A Fourth Point in Eucharistic Doctrine is the hidden nature of Christ's presence. The Apostles saw the man Jesus but believed that he was God; likewise, one perceives the sacrament as bread and wine but believes that "the body of our Lord is hidden for us within the Sacrament."  This is possible because the glorified body of Christ is beyond the eye's capacity to see. Other Sacraments likewise conceal their true nature.  

If we were to see our Lord as he is in Heaven, it would be impossible as well as inhuman for us to eat his body or drink his blood.  But at present it is the sacrament we eat with our teeth, while it is in the sacrament and through our faith and love that we eat his flesh and drink his blood in our soul.  In this way we are united with him and he with us.  

The last point details in depth the eight different groups who receive the Sacrament. There are the (1) "naturally weak-hearted," a small group of mostly women or girls. They long desperately for the sacrament, knowing that it imparts the strength through grace to overcome a weak life.  After partaking, they very soon "fall back into a state of longing, desire, and restlessness as though ... they were out of their mind...."  (2) Those whose "spirit is astute and under standing" are more advanced than the weak-hearted, although by very nature they are "inclined toward impurity." Their prayer:  

Lord, I am impure and not worthy that your holy body should come in the Sacrament under the roof of my impure body.  I am also unworthy of all the honor, goodness, and consolation which good persons receive from you.  I must always therefore weep and lament and walk with firm faith in your sight....  

The third group includes (3) masters of nature and spirit, and perfect disciples, such as the Virgin Mary. They emulate and venerate her and practice the same virtue when receiving the body as she did when conceiving the Son.  There are progressive steps to perfection.  "Hail Mary, full of Grace."  Whatever is full of grace is pure.  Purity comes through repentance, having great faith in God to forgive, and avoiding long confessions.  Purity is followed by true knowledge of God; Mary knew God better than any other person who ever lived. One must be open to hearing admonition from Heaven, humbly accepting and understanding it, then responding like Mary to the angel in the Annunciation. "Let it be according to your word!"  Such is an attitude of humility, which is the gate to exaltation. "Behold, the handmaid of the Lord!" Only those of perfect humility can remain in such an exalted state of desire and ecstasy!  "Who is higher than the Mother of God, yet lower than the Handmaid of God?"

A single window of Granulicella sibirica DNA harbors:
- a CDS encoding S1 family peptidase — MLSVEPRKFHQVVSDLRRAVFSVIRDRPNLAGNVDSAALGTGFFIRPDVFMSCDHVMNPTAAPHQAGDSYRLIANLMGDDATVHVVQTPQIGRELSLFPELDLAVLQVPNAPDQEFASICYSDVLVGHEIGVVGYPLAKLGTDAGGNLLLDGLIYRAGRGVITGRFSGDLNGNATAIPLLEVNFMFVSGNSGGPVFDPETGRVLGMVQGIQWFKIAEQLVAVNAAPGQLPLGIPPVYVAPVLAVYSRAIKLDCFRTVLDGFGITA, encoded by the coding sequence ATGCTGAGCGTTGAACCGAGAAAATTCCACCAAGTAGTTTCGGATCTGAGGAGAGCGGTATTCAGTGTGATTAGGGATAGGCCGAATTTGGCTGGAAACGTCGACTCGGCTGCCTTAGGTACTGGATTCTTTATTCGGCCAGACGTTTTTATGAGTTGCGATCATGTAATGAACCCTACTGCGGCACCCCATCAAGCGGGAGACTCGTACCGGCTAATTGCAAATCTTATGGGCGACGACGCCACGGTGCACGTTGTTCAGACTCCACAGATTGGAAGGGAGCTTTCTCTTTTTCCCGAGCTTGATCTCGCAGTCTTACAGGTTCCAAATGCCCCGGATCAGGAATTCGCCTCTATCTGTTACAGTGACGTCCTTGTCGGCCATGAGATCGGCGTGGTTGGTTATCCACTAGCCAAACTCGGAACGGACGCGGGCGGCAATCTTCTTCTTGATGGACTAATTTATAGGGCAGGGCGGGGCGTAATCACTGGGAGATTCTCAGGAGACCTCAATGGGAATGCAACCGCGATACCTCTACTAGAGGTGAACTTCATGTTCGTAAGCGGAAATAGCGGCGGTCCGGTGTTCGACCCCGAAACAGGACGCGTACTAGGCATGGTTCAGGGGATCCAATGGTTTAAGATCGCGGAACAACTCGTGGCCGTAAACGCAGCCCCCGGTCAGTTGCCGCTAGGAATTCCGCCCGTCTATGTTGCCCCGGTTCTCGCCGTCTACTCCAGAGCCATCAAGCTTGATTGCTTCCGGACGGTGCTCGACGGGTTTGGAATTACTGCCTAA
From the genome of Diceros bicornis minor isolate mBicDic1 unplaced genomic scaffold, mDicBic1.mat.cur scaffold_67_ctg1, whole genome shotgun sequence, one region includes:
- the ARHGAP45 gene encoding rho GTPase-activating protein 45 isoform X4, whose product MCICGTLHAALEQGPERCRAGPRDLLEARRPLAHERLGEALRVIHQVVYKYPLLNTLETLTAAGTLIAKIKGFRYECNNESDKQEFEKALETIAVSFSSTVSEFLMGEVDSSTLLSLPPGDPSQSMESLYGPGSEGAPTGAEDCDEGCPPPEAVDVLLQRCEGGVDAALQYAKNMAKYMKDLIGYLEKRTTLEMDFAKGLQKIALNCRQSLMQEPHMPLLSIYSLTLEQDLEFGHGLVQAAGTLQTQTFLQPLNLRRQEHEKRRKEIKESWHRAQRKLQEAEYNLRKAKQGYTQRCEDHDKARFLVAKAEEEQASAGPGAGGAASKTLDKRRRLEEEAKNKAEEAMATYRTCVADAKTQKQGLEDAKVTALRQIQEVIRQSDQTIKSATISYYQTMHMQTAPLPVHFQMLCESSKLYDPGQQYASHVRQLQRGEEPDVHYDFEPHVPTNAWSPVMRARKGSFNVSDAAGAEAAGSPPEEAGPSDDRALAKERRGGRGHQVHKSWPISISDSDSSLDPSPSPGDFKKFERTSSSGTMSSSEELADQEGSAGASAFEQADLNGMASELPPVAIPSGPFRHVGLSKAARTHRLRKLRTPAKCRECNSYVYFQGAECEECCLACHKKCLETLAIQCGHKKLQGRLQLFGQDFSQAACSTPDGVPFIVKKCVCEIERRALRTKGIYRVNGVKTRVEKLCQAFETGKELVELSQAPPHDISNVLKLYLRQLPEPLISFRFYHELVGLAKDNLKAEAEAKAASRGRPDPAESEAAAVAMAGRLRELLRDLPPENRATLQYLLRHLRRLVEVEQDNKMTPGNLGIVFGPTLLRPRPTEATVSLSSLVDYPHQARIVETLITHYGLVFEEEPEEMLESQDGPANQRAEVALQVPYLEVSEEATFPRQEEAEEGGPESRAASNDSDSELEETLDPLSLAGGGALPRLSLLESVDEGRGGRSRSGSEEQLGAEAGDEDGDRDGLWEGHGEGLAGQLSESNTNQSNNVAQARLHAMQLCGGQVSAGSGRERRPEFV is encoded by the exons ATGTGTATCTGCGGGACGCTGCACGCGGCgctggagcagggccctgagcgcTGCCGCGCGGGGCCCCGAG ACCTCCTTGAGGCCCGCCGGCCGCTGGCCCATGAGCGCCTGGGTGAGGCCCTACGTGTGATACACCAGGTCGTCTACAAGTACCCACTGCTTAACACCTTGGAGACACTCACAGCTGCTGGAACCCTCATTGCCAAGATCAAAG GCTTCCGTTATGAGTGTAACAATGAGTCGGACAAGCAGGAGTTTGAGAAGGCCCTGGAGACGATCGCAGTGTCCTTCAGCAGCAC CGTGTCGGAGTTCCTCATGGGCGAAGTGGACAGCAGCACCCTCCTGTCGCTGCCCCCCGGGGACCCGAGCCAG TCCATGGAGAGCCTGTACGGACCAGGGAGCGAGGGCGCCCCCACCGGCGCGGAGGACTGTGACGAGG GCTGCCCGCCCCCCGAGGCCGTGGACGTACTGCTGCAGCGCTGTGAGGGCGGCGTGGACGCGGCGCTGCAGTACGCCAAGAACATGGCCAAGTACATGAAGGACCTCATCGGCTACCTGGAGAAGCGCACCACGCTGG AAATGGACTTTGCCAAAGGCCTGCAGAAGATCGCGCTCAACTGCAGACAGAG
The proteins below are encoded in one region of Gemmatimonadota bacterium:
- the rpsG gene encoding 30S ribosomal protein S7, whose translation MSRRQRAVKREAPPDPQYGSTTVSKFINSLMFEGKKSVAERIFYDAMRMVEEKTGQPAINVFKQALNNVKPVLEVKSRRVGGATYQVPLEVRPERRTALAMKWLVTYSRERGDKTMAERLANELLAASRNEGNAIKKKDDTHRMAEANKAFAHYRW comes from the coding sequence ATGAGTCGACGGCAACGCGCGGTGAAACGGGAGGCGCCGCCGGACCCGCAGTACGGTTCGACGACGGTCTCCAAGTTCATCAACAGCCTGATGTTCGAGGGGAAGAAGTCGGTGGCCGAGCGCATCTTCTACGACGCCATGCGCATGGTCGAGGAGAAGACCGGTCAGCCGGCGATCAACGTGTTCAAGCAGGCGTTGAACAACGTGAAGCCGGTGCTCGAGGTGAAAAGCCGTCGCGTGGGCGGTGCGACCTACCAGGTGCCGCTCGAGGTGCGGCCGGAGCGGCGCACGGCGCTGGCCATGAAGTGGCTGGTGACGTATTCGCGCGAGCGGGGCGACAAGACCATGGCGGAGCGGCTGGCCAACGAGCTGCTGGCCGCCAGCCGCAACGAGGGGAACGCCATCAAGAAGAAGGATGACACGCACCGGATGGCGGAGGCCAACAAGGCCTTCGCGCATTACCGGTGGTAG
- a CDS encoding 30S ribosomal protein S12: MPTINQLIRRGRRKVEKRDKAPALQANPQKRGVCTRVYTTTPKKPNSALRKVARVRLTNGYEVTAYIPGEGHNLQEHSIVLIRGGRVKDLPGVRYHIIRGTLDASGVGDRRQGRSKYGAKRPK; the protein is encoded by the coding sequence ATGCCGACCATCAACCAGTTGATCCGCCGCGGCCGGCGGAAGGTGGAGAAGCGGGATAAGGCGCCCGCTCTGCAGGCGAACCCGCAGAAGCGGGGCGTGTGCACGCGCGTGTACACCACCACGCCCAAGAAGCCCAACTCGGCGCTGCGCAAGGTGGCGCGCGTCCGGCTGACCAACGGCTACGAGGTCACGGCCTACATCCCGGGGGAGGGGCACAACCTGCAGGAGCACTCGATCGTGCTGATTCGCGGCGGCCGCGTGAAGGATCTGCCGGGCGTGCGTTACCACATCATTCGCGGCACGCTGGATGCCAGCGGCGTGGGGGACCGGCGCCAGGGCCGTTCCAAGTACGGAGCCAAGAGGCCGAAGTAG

The fourth group of communicants is not so exalted.  Common monks and nuns are encouraged to come, but only those who are full of good will and set their minds on their own salvation by closely following the religious rules of their order!  (5) There are those conceited persons who think they are holy and righteous, who confess or receive communion to get the best of others. They love to eat for the attention, but despise and abhor humility!  (6) Then come those who pursue the "common way" of the masses to heaven; they do not willingly commit sin, but keep the commandments of the Church as well as they are able. They only need communion annually to "be saved," though they will have to successfully complete severe tests of penance and long terms in purgatory. (7) Another group, the "easily swayed to good or bad," may approach. They are often generous, compassionate and warmhearted.  Since innate goodness is a gift of God, they are so gifted, although their disposition and temperament often makes them double-minded.  

Finally, there is an eighth group:  Those rejected of God, such as pagans, Jews, unbelievers, scorners, heretics should never be allowed to partake, for, unless they repent sincerely, they are all damned to hell. I infer that Ruysbroek has a special place in hell for his Free Spirits, those who teach that "on the Last Day, both angels and devils, both good persons and wicked persons will all become a single, simple, divine substance."  Certain mystics who followed Meister Eckhart, who taught that "God will neither will, know or love any creature" fair no better, for all such heretics are to be condemned.  

(And here is a queer paradox:  Although we mark many similarities between Ruysbroek's and Eckhart's concepts and language in Eucharistic doctrine, Eckhart, in the end, is condemned to hell a heretic!  Some scholars[5] therefore suspect that Ruysbroek only had second-hand knowledge of Eckhartian mystical theology!  Let us suppose that Ruysbroek was an illiterate priest, after all.  We remember that Groote translated the priest's writings into Latin.  These translations may be easily and perfectly outlined, as if Groote really gave their form a thorough redaction.  Could Groote have done the same with Ruysbroek’s theology?)

Part V

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[1]  Edited September 30, 2000 and dedicated to Mignon Snyder.

[2]  Ruusbroec [sic], pages 201-234.

[3]  Ferguson 493.

[4]  Ferguson 172.

[5]  Clark 25 and Graef 198.